14. How difficult is it to understand that a big part of the success of OS X is the solid integration between it and the hardware. That hardware is more than the CPU. The Mac motherboard is not ever going to be a generic component. The way a Mac functions, from the firmware to the interface is unique.

    If Apple was to make OS X available to run on any X86 box they would instantly lose that tight integration and they’d be plagued by the kind of problems that Windows suffers.

    Apple is based on the principle of OS and hardware propriety, plain and simple.

  15. From: informed

    Jun 07, 05 – 09:50 pm

    Ok. Yesterday I ate crow for my optimism that Apple wouldn’t be foolish.

    Now I express my anger. I own approximately $2600 worth of high-end audio signal processing software that is reliant on the AltiVec capabilities of the superior PowerPC processor. These are 3-D room simulating reverbs and extremely processor-efficient plugins for MOTU Digital Performer. Rosetta can’t touch these.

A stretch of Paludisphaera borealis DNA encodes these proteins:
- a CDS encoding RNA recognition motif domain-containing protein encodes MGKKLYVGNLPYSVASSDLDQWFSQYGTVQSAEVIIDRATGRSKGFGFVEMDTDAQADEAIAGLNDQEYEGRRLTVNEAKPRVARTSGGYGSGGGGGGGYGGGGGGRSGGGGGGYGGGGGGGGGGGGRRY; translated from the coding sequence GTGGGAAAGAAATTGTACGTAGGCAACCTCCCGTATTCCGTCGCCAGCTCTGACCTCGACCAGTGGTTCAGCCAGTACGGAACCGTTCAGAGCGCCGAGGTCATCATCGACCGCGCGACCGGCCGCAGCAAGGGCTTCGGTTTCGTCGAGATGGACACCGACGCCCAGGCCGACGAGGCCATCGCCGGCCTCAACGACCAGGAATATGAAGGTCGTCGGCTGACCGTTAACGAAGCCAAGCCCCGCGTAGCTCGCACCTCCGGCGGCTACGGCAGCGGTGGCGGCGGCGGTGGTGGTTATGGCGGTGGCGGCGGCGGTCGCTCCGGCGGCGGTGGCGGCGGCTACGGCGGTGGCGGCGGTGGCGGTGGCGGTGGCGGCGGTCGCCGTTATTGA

I will not be repurchasing this software. I already did for OSX. Nor will I make any additional purchases of Apple computers for the foreseeable future. And I have divested my stock, as the next two years will return the famed “Beleaguered” label back to Apple. Here come the layoffs and ugly red ink.

    I cannot recommend that anyone buy a Mac at this time, despite the all the happy “universal binaries” spin.

    Too bad. Just when I could truly brag-up Apple, they shoot themselves in the foot and embrace 32-bit, backwards technology. “Roadmap” my ass. This is a been-there-already roadmap. I was relying on new trails being blazed (like Apple always had done up until now).

Reader Feedback

This site uses Akismet to reduce spam. Learn how your comment data is processed.